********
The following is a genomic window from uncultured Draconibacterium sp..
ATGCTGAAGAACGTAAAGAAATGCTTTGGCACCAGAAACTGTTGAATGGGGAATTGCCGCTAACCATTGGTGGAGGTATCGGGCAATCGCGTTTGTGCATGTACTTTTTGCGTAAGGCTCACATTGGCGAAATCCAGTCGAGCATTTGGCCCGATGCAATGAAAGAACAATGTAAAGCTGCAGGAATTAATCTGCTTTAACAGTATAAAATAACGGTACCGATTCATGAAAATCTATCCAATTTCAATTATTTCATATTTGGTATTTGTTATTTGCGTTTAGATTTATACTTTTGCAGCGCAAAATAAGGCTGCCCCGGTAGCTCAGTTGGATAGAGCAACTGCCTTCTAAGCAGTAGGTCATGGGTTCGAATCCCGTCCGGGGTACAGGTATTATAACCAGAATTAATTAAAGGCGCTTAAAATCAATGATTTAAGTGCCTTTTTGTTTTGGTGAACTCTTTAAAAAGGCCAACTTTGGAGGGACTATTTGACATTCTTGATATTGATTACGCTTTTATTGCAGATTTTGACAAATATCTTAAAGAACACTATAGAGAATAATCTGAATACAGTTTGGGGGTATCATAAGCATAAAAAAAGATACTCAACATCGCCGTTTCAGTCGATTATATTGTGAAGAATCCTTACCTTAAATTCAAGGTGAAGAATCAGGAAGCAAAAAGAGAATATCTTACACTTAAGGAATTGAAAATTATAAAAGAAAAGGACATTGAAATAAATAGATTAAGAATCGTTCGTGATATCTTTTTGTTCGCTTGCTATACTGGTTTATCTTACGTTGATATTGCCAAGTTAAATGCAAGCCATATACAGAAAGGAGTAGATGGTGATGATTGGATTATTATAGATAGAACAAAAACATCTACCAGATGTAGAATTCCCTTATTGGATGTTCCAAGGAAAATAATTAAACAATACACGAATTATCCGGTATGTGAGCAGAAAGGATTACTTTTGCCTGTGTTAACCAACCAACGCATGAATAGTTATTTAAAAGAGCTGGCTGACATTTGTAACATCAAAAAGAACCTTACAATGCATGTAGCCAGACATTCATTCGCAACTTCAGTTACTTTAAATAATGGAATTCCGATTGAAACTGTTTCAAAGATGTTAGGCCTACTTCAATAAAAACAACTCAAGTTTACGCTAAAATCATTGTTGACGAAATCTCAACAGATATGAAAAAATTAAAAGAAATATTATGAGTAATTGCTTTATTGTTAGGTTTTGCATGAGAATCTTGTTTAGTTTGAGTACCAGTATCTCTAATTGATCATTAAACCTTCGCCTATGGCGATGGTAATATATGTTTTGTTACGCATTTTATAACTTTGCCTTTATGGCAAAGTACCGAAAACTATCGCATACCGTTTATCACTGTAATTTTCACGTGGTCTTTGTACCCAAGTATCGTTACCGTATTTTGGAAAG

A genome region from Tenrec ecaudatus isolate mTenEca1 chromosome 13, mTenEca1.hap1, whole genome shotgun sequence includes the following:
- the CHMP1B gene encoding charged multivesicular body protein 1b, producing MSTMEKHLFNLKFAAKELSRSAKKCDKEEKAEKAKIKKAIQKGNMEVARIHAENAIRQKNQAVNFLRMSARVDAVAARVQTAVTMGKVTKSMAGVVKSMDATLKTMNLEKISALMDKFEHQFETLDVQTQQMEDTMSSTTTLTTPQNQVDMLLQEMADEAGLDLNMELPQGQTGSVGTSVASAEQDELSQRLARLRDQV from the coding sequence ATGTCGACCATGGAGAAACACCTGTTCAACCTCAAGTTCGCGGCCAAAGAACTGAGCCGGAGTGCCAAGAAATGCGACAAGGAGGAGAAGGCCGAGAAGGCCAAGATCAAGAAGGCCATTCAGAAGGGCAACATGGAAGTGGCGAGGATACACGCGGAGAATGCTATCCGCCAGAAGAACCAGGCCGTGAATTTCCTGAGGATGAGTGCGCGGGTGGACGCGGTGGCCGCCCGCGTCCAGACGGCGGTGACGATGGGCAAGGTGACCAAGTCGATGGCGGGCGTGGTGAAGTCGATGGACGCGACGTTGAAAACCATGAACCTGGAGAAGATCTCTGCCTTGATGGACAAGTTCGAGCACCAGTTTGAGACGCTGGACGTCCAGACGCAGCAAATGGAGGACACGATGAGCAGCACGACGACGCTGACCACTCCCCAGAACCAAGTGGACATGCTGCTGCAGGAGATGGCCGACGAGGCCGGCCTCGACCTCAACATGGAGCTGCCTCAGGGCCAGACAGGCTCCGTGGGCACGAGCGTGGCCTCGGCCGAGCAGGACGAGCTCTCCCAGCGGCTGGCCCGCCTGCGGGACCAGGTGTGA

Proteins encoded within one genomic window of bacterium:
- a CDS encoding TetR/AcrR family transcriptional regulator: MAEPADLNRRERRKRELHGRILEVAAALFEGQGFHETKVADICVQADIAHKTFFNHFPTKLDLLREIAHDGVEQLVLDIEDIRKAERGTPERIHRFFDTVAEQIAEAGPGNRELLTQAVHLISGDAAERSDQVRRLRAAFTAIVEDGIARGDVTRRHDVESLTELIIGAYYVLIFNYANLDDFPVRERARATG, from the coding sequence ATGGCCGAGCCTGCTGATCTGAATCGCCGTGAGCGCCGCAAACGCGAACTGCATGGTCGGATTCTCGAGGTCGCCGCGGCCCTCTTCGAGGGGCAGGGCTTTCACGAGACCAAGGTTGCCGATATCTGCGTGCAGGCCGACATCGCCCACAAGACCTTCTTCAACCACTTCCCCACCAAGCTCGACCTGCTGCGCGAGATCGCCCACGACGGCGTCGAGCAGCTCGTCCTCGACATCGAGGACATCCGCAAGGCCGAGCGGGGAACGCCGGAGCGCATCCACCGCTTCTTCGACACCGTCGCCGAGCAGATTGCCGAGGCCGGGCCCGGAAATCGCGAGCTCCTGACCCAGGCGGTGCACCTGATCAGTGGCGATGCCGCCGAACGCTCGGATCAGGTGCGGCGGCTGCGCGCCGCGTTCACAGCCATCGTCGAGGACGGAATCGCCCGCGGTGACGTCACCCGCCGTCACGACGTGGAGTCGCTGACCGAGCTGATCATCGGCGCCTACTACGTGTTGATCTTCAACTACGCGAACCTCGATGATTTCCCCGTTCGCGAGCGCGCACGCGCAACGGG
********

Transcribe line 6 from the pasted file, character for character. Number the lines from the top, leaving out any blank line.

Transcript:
- a CDS encoding TetR/AcrR family transcriptional regulator: MAEPADLNRRERRKRELHGRILEVAAALFEGQGFHETKVADICVQADIAHKTFFNHFPTKLDLLREIAHDGVEQLVLDIEDIRKAERGTPERIHRFFDTVAEQIAEAGPGNRELLTQAVHLISGDAAERSDQVRRLRAAFTAIVEDGIARGDVTRRHDVESLTELIIGAYYVLIFNYANLDDFPVRERARATG, from the coding sequence ATGGCCGAGCCTGCTGATCTGAATCGCCGTGAGCGCCGCAAACGCGAACTGCATGGTCGGATTCTCGAGGTCGCCGCGGCCCTCTTCGAGGGGCAGGGCTTTCACGAGACCAAGGTTGCCGATATCTGCGTGCAGGCCGACATCGCCCACAAGACCTTCTTCAACCACTTCCCCACCAAGCTCGACCTGCTGCGCGAGATCGCCCACGACGGCGTCGAGCAGCTCGTCCTCGACATCGAGGACATCCGCAAGGCCGAGCGGGGAACGCCGGAGCGCATCCACCGCTTCTTCGACACCGTCGCCGAGCAGATTGCCGAGGCCGGGCCCGGAAATCGCGAGCTCCTGACCCAGGCGGTGCACCTGATCAGTGGCGATGCCGCCGAACGCTCGGATCAGGTGCGGCGGCTGCGCGCCGCGTTCACAGCCATCGTCGAGGACGGAATCGCCCGCGGTGACGTCACCCGCCGTCACGACGTGGAGTCGCTGACCGAGCTGATCATCGGCGCCTACTACGTGTTGATCTTCAACTACGCGAACCTCGATGATTTCCCCGTTCGCGAGCGCGCACGCGCAACGGG